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I’ve recently been immersed in Kate Fox’s book Watching the English, a popular anthropological tour of English idiosyncrasies. Much of her assessment of the English national character is rooted in our linguistic habits; indeed, a good half of… Read More
This blog has delighted in linguistic pedantry before, but the bar has been set to a whole new height by a group in Quito, Ecuador who go out correcting the punctuation and grammar they find in graffiti around the city. Meet the graffiti grammar vigilantes.
The first reports of corrected graffiti emerged on social media in late 2014, with the Guardian claiming an exclusive interview with the masterminds behind the operation early the following year. Two men established the graffiti correction group Acción Ortográfica Quito (or Quito Orthographic Action) doing what they describe as “orthographic vandalism”. Their identities are concealed, for good reason, as they set out at night with spray cans and an eagle eye for missing accents, commas and other punctuation marks.
One of the founders of the group of graffiti grammar vigilantes goes by the appropriate pseudonym “Diéresis” (a diacritic that is similar to the umlaut) and in his day job he works as a lawyer. Perhaps unsurprisingly for a profession that relies on an eye for detail and an obsession with accuracy, he just could not stand idly by when he started spotting appallingly ungrammatical graffiti. “Grammatical errors cause stress”, he explains. If linguists had heroes in capes, Diéresis would undoubtedly qualify.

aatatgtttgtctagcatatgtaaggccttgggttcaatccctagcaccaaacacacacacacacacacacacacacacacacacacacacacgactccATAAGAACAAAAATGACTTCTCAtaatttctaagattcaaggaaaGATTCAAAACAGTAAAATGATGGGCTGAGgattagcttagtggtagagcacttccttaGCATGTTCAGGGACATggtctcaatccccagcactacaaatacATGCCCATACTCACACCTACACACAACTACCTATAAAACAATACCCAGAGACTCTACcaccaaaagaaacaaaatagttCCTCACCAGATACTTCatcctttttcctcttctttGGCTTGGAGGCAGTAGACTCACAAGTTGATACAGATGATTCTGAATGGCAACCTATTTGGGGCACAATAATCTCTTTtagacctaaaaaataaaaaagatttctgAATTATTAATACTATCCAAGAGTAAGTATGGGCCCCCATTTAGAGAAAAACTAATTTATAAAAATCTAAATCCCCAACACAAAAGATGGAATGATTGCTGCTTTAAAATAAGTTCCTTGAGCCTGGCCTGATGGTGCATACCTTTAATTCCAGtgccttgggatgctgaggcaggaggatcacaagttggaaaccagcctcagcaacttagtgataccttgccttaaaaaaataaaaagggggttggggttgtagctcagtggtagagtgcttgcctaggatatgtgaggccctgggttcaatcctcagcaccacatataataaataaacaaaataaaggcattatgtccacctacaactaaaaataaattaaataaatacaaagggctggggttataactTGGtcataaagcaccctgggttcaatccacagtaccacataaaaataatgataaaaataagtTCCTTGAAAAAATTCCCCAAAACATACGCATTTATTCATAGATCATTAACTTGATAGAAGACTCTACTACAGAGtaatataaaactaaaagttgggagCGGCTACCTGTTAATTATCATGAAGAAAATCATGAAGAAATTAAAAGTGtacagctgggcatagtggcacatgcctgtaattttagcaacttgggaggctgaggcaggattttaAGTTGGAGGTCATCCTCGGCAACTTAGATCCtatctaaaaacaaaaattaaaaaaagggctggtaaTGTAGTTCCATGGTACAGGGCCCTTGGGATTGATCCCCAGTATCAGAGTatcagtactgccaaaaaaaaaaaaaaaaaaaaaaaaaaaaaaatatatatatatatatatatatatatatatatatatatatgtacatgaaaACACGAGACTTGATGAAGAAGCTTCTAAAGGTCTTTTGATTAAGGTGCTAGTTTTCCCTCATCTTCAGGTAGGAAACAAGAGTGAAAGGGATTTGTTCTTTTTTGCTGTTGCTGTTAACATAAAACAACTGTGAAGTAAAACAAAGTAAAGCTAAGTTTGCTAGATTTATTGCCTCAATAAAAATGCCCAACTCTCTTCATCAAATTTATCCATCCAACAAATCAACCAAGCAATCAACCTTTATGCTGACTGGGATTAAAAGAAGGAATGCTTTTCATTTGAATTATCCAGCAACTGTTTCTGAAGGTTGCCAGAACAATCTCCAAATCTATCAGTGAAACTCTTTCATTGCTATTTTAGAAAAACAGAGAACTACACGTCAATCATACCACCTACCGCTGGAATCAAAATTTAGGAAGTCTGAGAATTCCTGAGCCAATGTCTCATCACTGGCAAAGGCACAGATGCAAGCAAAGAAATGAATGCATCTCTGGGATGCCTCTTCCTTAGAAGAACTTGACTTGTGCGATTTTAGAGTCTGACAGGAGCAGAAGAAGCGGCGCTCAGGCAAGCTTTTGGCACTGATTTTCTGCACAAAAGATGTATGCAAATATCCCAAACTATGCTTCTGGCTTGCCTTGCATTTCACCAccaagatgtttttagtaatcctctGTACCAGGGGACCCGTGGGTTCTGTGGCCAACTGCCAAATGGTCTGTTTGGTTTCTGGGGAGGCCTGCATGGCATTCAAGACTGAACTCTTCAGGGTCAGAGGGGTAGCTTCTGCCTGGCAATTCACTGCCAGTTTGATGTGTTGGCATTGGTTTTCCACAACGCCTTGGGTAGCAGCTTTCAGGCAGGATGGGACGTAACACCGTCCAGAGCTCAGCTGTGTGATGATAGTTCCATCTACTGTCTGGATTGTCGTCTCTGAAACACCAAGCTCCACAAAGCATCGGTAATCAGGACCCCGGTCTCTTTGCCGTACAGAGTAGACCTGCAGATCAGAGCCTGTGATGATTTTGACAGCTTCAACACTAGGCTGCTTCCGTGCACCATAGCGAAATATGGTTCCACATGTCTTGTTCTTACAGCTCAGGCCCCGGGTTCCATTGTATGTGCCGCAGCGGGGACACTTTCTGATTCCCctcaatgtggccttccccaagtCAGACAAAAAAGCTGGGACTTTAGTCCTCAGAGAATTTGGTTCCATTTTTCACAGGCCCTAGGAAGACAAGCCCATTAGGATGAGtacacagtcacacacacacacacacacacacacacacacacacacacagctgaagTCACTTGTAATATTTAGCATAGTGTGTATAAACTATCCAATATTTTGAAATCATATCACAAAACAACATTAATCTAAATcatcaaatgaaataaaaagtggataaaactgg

Frustration at poorly punctuated signage also drove a Bristol man to become a self-styled “grammar vigilante”. In 2017, the BBC tracked down the “Banksy of punctuation”, who by that point had been setting out at night to correct signs on Bristol’s shop fronts for over a decade. His speciality is the rogue apostrophe, known for good reason as the grocer’s apostrophe due it its proliferation on shop signs. The man has even invented a bit of equipment he calls his “apostrophiser”, which features a long handle to facilitate reaching high signs to add or remove the relevant punctuation marks. When asked about the legality of his enterprise, he admitted it was not strictly withing the bounds of the law. In a defence that will be music to the ears of every linguistic pedant, he claimed “It’s more of a crime to have the apostrophes wrong in the first place.”
All of which is reminiscent of the classic scene in Monty Python’s Life of Brian, where the hapless Brian, played by Graham Chapman, is daubing the anti-Roman slogan “Romans go home” in Latin to earn kudos within the revolutionary group “The People’s Front of Judea”. He is apprehended by a Roman centurion, played by John Cleese, who is so distracted by the atrocious grammar he fails to notice the content of the message. Instead, he berates Brian to “conjugate the verb go” then lectures him on the need for an imperative verb and accusative case, before ordering him to write out the correct version 100 times on the wall or “I’ll cut your balls off”. The graffiti artists of Quito would be trembling in their boots.
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